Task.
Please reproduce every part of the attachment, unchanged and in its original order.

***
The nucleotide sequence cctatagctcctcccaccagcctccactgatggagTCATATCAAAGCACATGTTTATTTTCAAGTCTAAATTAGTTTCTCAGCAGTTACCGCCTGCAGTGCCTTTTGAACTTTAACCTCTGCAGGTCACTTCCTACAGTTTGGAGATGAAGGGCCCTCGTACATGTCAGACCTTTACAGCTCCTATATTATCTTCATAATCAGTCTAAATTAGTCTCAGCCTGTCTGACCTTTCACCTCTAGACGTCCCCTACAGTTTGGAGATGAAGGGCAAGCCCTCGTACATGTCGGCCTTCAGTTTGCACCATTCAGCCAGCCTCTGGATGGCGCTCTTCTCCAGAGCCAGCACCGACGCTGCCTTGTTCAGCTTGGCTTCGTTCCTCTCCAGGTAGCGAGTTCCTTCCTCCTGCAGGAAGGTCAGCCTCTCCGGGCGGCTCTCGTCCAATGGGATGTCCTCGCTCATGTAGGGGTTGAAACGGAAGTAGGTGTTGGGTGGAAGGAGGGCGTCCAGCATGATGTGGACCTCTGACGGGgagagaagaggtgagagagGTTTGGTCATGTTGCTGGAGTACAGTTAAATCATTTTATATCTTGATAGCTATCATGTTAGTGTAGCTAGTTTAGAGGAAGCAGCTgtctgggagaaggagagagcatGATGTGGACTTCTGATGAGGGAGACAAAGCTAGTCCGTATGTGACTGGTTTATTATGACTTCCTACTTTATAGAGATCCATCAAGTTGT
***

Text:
The nucleotide sequence cctatagctcctcccaccagcctccactgatggagTCATATCAAAGCACATGTTTATTTTCAAGTCTAAATTAGTTTCTCAGCAGTTACCGCCTGCAGTGCCTTTTGAACTTTAACCTCTGCAGGTCACTTCCTACAGTTTGGAGATGAAGGGCCCTCGTACATGTCAGACCTTTACAGCTCCTATATTATCTTCATAATCAGTCTAAATTAGTCTCAGCCTGTCTGACCTTTCACCTCTAGACGTCCCCTACAGTTTGGAGATGAAGGGCAAGCCCTCGTACATGTCGGCCTTCAGTTTGCACCATTCAGCCAGCCTCTGGATGGCGCTCTTCTCCAGAGCCAGCACCGACGCTGCCTTGTTCAGCTTGGCTTCGTTCCTCTCCAGGTAGCGAGTTCCTTCCTCCTGCAGGAAGGTCAGCCTCTCCGGGCGGCTCTCGTCCAATGGGATGTCCTCGCTCATGTAGGGGTTGAAACGGAAGTAGGTGTTGGGTGGAAGGAGGGCGTCCAGCATGATGTGGACCTCTGACGGGgagagaagaggtgagagagGTTTGGTCATGTTGCTGGAGTACAGTTAAATCATTTTATATCTTGATAGCTATCATGTTAGTGTAGCTAGTTTAGAGGAAGCAGCTgtctgggagaaggagagagcatGATGTGGACTTCTGATGAGGGAGACAAAGCTAGTCCGTATGTGACTGGTTTATTATGACTTCCTACTTTATAGAGATCCATCAAGTTGT